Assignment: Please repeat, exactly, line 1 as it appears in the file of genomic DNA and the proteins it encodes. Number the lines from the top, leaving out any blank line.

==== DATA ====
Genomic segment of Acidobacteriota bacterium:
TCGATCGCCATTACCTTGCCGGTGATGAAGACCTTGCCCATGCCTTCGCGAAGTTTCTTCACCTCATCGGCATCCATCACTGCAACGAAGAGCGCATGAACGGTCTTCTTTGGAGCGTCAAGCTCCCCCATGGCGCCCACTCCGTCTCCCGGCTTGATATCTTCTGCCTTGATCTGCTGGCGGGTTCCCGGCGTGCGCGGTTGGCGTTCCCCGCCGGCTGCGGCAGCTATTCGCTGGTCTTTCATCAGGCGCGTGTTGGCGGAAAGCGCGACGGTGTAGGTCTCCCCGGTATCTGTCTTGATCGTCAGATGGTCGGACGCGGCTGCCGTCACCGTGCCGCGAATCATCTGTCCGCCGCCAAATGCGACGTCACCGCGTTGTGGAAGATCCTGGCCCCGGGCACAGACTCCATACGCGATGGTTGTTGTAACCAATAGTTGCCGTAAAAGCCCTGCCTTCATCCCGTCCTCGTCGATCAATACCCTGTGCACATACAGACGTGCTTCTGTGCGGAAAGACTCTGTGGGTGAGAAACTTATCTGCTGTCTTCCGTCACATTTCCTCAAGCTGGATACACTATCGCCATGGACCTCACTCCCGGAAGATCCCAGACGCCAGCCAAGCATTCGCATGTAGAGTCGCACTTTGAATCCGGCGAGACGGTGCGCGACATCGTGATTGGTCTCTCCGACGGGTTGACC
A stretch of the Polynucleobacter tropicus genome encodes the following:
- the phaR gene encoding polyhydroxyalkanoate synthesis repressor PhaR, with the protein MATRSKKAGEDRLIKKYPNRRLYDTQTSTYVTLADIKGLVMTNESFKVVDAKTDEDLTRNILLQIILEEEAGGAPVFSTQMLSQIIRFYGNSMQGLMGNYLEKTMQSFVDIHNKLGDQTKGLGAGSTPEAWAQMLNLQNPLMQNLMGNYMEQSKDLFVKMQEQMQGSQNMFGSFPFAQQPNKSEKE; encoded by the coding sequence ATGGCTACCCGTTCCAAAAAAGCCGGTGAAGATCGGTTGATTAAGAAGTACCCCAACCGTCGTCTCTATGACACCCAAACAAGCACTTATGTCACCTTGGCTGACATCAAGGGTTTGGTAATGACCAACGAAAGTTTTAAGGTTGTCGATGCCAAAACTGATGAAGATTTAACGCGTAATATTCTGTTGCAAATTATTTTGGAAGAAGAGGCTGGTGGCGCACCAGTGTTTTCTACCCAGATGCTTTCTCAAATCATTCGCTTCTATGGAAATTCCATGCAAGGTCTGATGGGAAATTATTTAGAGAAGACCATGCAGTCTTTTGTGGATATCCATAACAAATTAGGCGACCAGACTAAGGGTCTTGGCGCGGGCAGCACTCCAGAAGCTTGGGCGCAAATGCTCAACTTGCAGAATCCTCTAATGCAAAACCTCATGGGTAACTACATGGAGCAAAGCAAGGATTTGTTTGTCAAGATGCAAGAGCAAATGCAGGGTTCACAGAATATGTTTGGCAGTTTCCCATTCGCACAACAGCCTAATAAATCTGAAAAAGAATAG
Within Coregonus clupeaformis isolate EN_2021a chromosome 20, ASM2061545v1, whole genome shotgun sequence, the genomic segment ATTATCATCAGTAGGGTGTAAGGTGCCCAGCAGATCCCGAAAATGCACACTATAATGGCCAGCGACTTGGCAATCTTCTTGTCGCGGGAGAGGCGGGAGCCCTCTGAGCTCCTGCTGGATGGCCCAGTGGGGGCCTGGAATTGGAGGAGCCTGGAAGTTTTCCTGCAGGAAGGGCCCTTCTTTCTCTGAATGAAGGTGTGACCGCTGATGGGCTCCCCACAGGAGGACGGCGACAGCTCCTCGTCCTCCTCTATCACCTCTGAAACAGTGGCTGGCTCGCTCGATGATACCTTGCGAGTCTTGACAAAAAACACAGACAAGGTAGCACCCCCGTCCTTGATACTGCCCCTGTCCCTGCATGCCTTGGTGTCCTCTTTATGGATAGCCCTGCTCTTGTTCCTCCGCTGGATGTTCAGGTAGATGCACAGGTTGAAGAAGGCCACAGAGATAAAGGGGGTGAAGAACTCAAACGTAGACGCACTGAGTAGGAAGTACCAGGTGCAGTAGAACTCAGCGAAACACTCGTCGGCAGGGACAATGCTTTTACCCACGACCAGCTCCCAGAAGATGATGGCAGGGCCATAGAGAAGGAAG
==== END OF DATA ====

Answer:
Genomic segment of Acidobacteriota bacterium: